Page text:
- SPF number does not apply to UV-A. So an SPF of 25 or
an SPF of 30 with no UV-A screen will be less effective
than a product with SPF that contains UV-A screen.
- Insect repellents containing Deet will decrease a product’s
SPF by anywhere from 15-30%.
- Always protect your eyes with good quality sunglasses.
The risk of cataracts needs to be underscored.
- Certain medications increase one’s risk of sunburn
by increasing the photosensitivity of the skin. Caution
should be exercised if taking the following medications,
although the list is not complete:
- Oral contraceptives.
- Certain antibiotics, specifically the sulfonamides.
- Diabetes medication.
- Certain diuretics.
- Anti-malarial medication.
- Tetracyclines such as Doxycycline.
- Some tricyclic antidepressants.
- Some deodorants and soaps.
- Some herbal medication such as St. Johnswort can
increase the risk of sunburn.
Clothing protection is very important when protecting oneself
from sunburn. Baseball caps are the worst since they do not
protect the ears, and the best hats are those that have a
brim at least 3” or greater all the way around. This
is not the time to be vain—in the outdoors, wear what
A study performed by Robson and Diffey determined an SBF
for 6 different clothing fabrics. The single most important
factor in determining SPF is the tightness of the weave, more
important than the actual fabric type. Lycra nearly blocks
100% of all UV radiation, but only 2% when maximally stretched
out. The typical white cotton shirt has an SPF of 5-9.
Is it important to go the tanning salons, and does it help
prior to going on a trip into the outdoors? The vast majority
of research shows that tanning beds and tanning salons are
absolutely dangerous. Tanning beds clearly contribute to photo
again and carcinogens. On average, tanning beds are contaminated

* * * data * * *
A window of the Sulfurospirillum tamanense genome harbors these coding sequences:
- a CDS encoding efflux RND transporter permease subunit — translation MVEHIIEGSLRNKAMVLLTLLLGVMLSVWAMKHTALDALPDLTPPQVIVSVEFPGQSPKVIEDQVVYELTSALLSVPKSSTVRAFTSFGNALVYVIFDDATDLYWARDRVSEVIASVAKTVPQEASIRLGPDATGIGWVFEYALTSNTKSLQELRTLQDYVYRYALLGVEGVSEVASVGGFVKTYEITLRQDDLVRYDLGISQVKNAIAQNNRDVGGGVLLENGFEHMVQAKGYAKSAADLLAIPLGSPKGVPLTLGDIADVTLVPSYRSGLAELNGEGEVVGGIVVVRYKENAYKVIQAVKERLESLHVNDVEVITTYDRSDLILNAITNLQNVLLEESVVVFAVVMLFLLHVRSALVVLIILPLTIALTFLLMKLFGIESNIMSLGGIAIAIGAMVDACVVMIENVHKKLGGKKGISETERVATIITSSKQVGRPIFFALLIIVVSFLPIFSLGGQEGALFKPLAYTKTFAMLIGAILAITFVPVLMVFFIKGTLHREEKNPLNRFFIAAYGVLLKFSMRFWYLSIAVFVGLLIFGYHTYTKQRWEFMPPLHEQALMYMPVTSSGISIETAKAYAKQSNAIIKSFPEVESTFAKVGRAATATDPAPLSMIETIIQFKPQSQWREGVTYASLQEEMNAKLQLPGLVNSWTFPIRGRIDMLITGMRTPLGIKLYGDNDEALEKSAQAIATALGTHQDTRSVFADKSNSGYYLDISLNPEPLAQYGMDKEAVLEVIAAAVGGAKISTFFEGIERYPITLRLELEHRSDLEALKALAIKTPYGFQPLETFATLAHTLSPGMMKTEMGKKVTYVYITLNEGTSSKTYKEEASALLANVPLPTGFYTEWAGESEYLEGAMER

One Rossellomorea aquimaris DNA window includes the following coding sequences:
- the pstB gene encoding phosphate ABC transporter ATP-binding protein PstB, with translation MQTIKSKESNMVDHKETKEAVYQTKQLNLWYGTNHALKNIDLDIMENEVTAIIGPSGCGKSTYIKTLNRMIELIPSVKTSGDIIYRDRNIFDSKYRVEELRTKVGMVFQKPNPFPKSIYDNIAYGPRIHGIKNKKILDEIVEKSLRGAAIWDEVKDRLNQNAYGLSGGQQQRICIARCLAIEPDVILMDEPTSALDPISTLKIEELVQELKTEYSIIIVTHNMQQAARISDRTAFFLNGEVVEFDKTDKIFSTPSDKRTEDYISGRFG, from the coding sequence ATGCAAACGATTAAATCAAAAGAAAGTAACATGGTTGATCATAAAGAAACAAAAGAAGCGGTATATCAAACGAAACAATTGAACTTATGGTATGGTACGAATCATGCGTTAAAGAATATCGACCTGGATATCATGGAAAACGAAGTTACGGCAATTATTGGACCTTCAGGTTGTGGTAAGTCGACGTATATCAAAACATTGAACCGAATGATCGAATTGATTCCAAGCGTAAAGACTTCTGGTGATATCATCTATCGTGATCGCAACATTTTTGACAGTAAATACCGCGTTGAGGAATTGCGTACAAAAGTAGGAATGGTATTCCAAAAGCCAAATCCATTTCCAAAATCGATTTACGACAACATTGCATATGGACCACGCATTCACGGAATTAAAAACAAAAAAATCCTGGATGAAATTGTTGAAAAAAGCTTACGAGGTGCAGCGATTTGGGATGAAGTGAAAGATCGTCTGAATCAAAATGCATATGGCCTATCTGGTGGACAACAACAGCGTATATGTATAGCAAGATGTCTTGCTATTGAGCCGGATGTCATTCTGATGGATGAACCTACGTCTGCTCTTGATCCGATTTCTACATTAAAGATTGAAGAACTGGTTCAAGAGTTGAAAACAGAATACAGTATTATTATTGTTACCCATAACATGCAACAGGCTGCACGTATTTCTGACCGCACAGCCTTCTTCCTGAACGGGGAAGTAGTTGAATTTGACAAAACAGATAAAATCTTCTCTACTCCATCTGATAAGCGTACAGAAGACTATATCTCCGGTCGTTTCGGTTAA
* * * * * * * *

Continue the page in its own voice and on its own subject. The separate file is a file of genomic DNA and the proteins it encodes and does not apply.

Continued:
with approximated 2-10% of UV-B, more than the average UV-B
content in natural sunlight. As per Dr. Auerbach, tanning
bed exposure of over 15-20 minutes induces in DNA damage and
fibroblasts of the skin. In a Swedish study of 400 patients
in 640 controls, people who use sun beds, sunlamps, and tanning
booths before the age of 30 had a 7-8% increased risk of melanoma.
THE LONG AND SHORT OF THE ABOVE: DO
NOT GO TO TANNING BOOTHS.
After sunburn has resulted, there is not much than can be
done except make the patient more comfortable. Analgesics
such as aspirin and Ibuprofen may help the inflammation. Topical
steroids are of absolutely no help. Aloe gels can be helpful
in relieving pain. Applying cool water is also very effective.
Healthcare Provider- Medical Treatment
Survive Outdoors recognizes that when
blistering occurs, there is much controversy in terms of removing
the blisters or not in the outdoors, when far from treatment.
It is advised to keep the blisters on. They will help keep
the area clean. However, once reaching medical providers,
this author has always debrided the blisters and applied Silvadene
with very good outcome. Tapered doses of Prednisone are also
effective in severe cases in decreasing inflammation. In severe
forms, narcotic analgesics help to reduce the pain.
1. Wilderness Medicine,
4th edition, Paul S. Auerbach.
2. Sunscreens and Sun blocks,
Marilynne McKay, M.D.